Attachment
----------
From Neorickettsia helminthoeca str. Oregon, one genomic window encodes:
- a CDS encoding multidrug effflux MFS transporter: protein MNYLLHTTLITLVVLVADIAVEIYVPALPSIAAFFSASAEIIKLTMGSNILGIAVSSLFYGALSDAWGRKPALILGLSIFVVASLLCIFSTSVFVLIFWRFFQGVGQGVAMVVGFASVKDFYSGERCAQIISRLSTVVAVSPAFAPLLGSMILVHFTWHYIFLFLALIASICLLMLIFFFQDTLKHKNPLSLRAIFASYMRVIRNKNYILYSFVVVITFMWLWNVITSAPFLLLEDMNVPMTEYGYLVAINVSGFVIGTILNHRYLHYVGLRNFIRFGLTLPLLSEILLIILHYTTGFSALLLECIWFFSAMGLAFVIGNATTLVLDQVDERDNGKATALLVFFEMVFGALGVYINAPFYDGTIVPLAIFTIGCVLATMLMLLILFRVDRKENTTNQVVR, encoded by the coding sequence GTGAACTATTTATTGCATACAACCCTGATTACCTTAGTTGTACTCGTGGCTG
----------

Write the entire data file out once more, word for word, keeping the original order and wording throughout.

From Neorickettsia helminthoeca str. Oregon, one genomic window encodes:
- a CDS encoding multidrug effflux MFS transporter: protein MNYLLHTTLITLVVLVADIAVEIYVPALPSIAAFFSASAEIIKLTMGSNILGIAVSSLFYGALSDAWGRKPALILGLSIFVVASLLCIFSTSVFVLIFWRFFQGVGQGVAMVVGFASVKDFYSGERCAQIISRLSTVVAVSPAFAPLLGSMILVHFTWHYIFLFLALIASICLLMLIFFFQDTLKHKNPLSLRAIFASYMRVIRNKNYILYSFVVVITFMWLWNVITSAPFLLLEDMNVPMTEYGYLVAINVSGFVIGTILNHRYLHYVGLRNFIRFGLTLPLLSEILLIILHYTTGFSALLLECIWFFSAMGLAFVIGNATTLVLDQVDERDNGKATALLVFFEMVFGALGVYINAPFYDGTIVPLAIFTIGCVLATMLMLLILFRVDRKENTTNQVVR, encoded by the coding sequence GTGAACTATTTATTGCATACAACCCTGATTACCTTAGTTGTACTCGTGGCTG